The CBO recently reported that Medicare spending will more than double over the next ten years, even before the baby boom generation starts to retire, reaching $491 billion by fiscal year 2011. Based on CBO projections, this means that over the next ten years, Medicare spending as a share of total federal spending will jump from 12 to 19% percent. This corresponds to a growth from 2.3% of the Gross Domestic Product (GDP) today to 4.5% in 2030, and 8.5% in 2075.

    The three big entitlements-Medicare, Social Security, and Medicaid-will together eat up about 75% of the federal budget in 2030, according to CBO Director Crippen-assuming no changes in priorities or spending patterns. Of course, that is not likely to happen. It is hard to imagine a future world in which federal spending is little more than a series of income transfers, mostly from overtaxed young workers to millions of retirees, without some sort of political upheaval.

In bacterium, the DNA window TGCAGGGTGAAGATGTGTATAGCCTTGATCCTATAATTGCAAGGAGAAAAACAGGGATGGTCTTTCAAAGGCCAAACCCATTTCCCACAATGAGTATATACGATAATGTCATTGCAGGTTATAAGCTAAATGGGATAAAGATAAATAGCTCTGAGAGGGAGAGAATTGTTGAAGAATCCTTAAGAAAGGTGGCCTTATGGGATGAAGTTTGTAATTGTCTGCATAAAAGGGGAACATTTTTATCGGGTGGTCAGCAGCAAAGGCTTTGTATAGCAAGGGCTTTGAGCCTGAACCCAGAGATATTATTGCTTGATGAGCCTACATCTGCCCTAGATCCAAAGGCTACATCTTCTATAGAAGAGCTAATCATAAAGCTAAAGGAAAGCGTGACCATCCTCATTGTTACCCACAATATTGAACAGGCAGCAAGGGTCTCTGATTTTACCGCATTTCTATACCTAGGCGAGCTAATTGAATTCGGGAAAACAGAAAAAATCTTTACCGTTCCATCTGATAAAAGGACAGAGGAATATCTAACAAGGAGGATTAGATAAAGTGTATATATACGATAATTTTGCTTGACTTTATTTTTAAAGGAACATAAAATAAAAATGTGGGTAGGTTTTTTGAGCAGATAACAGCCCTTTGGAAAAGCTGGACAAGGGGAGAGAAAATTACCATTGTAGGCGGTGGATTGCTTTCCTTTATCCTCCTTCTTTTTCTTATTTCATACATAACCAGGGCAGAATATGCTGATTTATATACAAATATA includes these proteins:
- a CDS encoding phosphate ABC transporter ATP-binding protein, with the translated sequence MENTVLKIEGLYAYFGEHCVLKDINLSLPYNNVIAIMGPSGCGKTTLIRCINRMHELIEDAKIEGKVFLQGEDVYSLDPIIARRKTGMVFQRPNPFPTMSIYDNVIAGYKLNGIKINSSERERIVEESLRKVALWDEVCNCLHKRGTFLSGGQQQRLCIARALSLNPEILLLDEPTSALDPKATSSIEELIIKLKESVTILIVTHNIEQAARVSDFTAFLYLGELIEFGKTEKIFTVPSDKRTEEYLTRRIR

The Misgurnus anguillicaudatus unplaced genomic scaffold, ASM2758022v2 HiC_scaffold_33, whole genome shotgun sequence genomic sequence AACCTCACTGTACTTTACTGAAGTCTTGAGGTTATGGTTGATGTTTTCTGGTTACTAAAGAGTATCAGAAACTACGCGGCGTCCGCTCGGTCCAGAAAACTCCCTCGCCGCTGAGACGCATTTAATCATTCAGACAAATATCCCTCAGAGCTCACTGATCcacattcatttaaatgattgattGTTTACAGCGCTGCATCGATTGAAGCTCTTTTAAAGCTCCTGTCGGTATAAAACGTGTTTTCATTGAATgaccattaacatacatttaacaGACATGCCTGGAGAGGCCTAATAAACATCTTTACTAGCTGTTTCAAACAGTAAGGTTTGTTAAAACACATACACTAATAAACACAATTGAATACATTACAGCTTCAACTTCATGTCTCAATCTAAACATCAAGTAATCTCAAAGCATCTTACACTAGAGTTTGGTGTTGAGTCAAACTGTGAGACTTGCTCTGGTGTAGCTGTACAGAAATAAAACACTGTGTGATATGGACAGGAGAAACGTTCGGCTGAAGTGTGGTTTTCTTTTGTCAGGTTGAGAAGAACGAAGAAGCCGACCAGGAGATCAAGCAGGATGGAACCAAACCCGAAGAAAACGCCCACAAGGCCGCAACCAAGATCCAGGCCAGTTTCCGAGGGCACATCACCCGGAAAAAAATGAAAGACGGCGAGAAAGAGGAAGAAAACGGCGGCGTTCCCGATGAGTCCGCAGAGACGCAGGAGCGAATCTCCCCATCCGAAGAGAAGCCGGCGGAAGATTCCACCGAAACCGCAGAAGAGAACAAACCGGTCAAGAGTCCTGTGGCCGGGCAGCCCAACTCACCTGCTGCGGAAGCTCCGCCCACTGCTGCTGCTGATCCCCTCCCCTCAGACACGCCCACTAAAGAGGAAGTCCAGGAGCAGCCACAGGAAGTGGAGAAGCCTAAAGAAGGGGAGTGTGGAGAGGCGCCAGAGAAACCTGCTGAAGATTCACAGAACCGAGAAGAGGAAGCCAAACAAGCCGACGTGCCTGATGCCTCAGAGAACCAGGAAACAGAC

Over the long term, what kind of taxpayer obligations are we talking about? Senator Charles Grassley (R-IA), Chairman of the Senate Finance Committee, in commenting on the Trustees' report to the House Ways and Means Committee on March 20, affirmed that over the next 75 years, the promised benefits under Social Security and Medicare "will exceed the scheduled payroll taxes and premiums by $465 trillion."

    Unfortunately, too many senior citizens think that their previous payroll taxes and their premiums somehow finance their benefits; they are profoundly mistaken. Today, as the CBO has noted, 87% of total Medicare revenues for both Part A and Part B come from current taxpayers, and only 13% from Medicare beneficiaries' premium and tax payments. The gap between program income and total Medicare spending is widening; it is projected to be $64 billion in 2001 and $136 billion in 2011.

    High on Drugs

    The CBO also sprinkled a little sobriety on the Medicare prescription drug debate. Leftists in Congress want to spend twice as much as the Bush Administration, more than $300 billion compared to $153 billion over a ten-year period, and chide the Bush Administration for not being robust enough in its commitment to add a new drug benefit to Medicare.